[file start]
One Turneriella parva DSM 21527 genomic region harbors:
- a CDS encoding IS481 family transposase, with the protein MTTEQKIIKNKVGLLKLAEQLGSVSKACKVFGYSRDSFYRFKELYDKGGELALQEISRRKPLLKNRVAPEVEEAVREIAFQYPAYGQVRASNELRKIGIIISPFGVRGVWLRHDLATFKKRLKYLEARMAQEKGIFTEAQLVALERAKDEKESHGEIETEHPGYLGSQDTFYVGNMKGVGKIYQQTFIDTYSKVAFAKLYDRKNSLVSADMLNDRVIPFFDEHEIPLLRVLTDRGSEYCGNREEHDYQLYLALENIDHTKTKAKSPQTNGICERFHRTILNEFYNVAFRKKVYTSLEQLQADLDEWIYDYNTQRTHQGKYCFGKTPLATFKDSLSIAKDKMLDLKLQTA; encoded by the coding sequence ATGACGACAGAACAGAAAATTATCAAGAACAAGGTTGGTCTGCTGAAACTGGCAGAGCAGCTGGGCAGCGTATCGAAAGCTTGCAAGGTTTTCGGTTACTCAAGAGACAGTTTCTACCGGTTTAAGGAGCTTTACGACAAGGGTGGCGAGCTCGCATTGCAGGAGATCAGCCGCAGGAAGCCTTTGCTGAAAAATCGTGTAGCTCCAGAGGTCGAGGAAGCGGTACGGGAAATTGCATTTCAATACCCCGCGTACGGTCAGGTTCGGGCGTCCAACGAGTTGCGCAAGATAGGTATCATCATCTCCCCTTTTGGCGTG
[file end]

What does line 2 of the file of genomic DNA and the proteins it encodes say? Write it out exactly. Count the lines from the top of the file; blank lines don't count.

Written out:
- a CDS encoding IS481 family transposase, with the protein MTTEQKIIKNKVGLLKLAEQLGSVSKACKVFGYSRDSFYRFKELYDKGGELALQEISRRKPLLKNRVAPEVEEAVREIAFQYPAYGQVRASNELRKIGIIISPFGVRGVWLRHDLATFKKRLKYLEARMAQEKGIFTEAQLVALERAKDEKESHGEIETEHPGYLGSQDTFYVGNMKGVGKIYQQTFIDTYSKVAFAKLYDRKNSLVSADMLNDRVIPFFDEHEIPLLRVLTDRGSEYCGNREEHDYQLYLALENIDHTKTKAKSPQTNGICERFHRTILNEFYNVAFRKKVYTSLEQLQADLDEWIYDYNTQRTHQGKYCFGKTPLATFKDSLSIAKDKMLDLKLQTA; encoded by the coding sequence ATGACGACAGAACAGAAAATTATCAAGAACAAGGTTGGTCTGCTGAAACTGGCAGAGCAGCTGGGCAGCGTATCGAAAGCTTGCAAGGTTTTCGGTTACTCAAGAGACAGTTTCTACCGGTTTAAGGAGCTTTACGACAAGGGTGGCGAGCTCGCATTGCAGGAGATCAGCCGCAGGAAGCCTTTGCTGAAAAATCGTGTAGCTCCAGAGGTCGAGGAAGCGGTACGGGAAATTGCATTTCAATACCCCGCGTACGGTCAGGTTCGGGCGTCCAACGAGTTGCGCAAGATAGGTATCATCATCTCCCCTTTTGGCGTG